1. Use a real city - aka 'Research Like Mad'. This is either the easiest route to take, especially if you live in a goodly sized city that would support your story (like NYC, San Fran, Paris, London, etc), or the hardest. If you aren't from the area, you run the risk of getting minor details wrong and simply annoying your readers (that shopping mall was turned into theme park years ago!) or getting major details wrong and alienating your readers (WTF? you have no idea what you're talking about *insert rant here*). Since I live in a rather small central Alabama town of only 35K, I rarely use real cities as evidenced by the fact that I've only done so in three of my stories thus far:
  • Emeralds & Ice was set in Victorian era London. I spent several weeks poring over appropriate era maps of the city and had to return to them often in order to get street names, etc, correct. This was easier, in my opinion, than in using a modern-day London simply because there's no chance that the building listed on the map I'm using is no longer in business (though some are) or doesn't want to be mentioned in my story and will thus send me a C&D. It's hard because there are people who get degrees in the history of that era and could easily tear my descriptions to shreds.
  • Innocent Deceptions is the second that was set in an actual city: Paris of the late 1800s and early 1900s. Though the protagonists rarely leave Erik's underground home beneath the opera house, there were roads that had to be verified as well as surrounding cities in order to lend the illusion of accuracy. And it is an illusion. This one was far less researched than even Emeralds and wouldn't stand up under intense scrutiny.
  • The Other Half is only partially set in an actual location and only in the latter half of the tale. When I settled on how to perform the mating ritual between Micipsa and Kris, I had to find an active volcano which led me to Mount Kilauea in Hawaii. It's the most active volcano on the planet and has been erupting since the 90s. Amazing stuff but I digress. Once I'd decided on that, I spent months researching the area - cities, activities, airports, the volcano itself. I learned more about that area of Hawaii than I know about my own state. But it could easily be torn apart by someone who actually lived there because I haven't.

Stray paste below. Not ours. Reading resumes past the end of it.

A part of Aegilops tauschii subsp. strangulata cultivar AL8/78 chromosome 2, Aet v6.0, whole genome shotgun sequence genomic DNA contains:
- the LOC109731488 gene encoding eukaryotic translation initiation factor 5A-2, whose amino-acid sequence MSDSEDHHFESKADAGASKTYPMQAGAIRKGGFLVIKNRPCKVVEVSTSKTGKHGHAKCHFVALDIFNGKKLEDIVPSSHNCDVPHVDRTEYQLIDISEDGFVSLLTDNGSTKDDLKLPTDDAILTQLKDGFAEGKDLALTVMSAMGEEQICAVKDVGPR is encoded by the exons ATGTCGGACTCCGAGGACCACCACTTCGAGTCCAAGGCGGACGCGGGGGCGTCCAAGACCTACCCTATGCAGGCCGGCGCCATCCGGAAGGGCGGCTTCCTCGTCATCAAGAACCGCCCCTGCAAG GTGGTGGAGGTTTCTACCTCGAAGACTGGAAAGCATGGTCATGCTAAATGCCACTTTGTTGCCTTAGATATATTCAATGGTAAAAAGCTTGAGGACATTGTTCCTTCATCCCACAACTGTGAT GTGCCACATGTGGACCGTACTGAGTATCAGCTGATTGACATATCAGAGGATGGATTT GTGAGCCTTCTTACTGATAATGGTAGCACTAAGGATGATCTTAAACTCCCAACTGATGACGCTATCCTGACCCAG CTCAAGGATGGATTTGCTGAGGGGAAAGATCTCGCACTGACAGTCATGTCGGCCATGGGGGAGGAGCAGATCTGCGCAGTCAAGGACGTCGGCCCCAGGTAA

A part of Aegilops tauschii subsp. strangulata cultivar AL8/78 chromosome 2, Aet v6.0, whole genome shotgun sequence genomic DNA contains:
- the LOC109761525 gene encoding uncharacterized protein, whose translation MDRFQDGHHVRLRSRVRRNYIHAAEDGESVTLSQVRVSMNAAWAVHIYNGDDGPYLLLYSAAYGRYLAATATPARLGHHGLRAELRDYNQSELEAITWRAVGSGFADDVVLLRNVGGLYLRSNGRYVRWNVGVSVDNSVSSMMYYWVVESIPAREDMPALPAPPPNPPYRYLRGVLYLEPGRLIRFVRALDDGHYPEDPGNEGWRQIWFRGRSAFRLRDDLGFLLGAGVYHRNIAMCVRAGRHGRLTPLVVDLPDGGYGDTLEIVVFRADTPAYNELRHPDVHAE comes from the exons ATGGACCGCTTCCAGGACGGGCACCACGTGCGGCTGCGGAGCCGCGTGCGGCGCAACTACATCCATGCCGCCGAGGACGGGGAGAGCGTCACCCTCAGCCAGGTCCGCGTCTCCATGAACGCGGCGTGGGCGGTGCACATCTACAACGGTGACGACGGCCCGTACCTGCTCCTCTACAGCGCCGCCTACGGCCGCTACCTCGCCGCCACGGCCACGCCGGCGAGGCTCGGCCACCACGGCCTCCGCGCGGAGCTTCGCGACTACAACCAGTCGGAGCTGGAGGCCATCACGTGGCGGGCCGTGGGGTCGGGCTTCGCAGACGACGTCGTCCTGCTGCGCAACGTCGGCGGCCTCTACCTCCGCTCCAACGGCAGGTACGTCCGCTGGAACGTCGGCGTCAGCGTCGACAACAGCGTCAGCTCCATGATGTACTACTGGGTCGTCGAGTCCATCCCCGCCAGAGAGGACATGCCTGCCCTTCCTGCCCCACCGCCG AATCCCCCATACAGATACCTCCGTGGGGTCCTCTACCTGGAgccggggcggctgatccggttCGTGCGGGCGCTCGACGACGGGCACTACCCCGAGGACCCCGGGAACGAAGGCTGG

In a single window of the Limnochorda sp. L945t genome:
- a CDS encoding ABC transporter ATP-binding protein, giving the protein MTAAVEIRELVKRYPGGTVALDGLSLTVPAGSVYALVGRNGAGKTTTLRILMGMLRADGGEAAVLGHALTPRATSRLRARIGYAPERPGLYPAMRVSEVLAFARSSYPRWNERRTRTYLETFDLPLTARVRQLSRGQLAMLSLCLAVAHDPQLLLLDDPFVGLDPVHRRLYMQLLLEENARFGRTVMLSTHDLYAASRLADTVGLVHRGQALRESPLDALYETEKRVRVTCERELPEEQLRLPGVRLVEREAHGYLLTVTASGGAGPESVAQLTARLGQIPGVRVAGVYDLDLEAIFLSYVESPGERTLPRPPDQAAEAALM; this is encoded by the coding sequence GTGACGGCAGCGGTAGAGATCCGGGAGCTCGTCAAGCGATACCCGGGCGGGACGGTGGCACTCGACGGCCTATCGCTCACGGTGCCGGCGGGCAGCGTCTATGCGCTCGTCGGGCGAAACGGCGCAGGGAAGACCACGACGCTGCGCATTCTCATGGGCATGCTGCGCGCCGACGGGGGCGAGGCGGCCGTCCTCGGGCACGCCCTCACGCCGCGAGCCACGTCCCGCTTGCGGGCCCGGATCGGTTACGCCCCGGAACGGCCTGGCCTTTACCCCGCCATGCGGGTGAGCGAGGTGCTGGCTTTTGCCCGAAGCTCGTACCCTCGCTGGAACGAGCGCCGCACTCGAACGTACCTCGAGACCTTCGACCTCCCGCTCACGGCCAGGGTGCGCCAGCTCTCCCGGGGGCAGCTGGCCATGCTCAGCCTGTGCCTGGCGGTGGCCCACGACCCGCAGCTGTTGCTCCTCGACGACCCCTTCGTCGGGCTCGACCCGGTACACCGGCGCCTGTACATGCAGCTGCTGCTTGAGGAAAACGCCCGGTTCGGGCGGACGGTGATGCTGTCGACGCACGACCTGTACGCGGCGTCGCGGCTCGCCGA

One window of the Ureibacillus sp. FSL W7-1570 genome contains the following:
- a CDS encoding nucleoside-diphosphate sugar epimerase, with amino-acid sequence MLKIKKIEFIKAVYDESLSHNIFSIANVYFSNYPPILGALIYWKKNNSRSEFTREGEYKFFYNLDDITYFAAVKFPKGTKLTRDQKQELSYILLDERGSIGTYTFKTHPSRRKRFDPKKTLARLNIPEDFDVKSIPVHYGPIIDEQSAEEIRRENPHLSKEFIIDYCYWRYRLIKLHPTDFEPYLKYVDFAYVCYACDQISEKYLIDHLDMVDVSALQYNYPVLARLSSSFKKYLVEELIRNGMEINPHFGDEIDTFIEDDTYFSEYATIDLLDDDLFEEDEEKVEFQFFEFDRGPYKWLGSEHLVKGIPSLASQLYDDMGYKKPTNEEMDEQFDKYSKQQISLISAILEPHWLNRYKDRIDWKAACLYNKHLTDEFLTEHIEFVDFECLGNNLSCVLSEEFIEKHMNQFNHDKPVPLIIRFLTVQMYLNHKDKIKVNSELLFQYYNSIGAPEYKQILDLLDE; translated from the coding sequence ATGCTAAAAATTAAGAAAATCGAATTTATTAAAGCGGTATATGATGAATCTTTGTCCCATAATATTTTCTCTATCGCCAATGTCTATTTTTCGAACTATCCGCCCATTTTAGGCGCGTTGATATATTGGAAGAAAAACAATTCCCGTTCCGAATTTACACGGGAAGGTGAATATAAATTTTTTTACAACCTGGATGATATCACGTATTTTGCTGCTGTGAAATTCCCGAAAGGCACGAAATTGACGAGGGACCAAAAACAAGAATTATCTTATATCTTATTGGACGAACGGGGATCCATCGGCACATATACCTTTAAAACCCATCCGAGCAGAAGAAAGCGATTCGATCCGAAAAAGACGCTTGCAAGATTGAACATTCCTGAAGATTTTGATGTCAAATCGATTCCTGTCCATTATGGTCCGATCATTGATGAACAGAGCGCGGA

I see using a real-life city as a double-edged sword. On the one hand, many people will love to see their home town immortalized in a story and will be able to relate more personally to your tale. They may feel a bond with your protagonists simply because they're from the same old stomping grounds. HOWEVER...these will be the same readers who will crucify your story if you deviate too far from their idea of how their city should be represented. Couple that with poor research and your tale is doomed from the outset. It's why I use them so sparingly.

2. Create a city - different from #3 below in that you create an entire city from scratch with a name, streets, industry, entertainment, etc. You are the master of SimCity to the Nth degree and your protagonists live happily in their Pretendville. From what I've seen and read, most Pretendvilles are based on larger easily-recognized cities like NYC or London without the worry that someone will discount your research or lack thereof. A New Yorker could argue that NYC doesn't have a harbor deep enough to hide a Soviet submarine; however, their argument is invalid if you use Pretendville even if it's blatantly based on NYC. The problem here, as I see it, is one of time vs reward. How long will it take to create Pretendville vs how long it would take to simply research an appropriate existing city? How long will it take you to convince your readers that Pretendville isn't just NYC-lite? Will you even try?

I've yet to try this though it will be done eventually in There's a Fine Line. As much as I could care less about my hometown, I don't think I want to place them under the sway of a violence demon just yet. It will also be used, by necessity, in Laelah's Folly. Since there isn't a planet of Malar for me to visit (dammit), I have to not only create the city, but an entire planet. It's a daunting task.

3. Be Ambiguous! - ok, so maybe this is the lazy way out but it's the route I've chosen to take for most of my stories. Essentially, you don't create a city, you don't use a city, it just is. Your city isn't named or described in many ways except those parts you need for the story. I say it's a cop out and believe it is even if I use it. It's a cop out because it requires the least amount of effort on the side of the writer. An ambiguous setting places no restrictions upon a writer because it can have anything and everything the hero or villain needs. An ambiguous setting adapts to the story instead of the story adapting to the setting. It is my goal to eradicate ambiguous settings in my stories some day but until then...just know that my heroes and heroines, villains and villanesses all live...somewhere.

Monday, July 9, 2012

There's a Fine Line - Ch 03 is Live!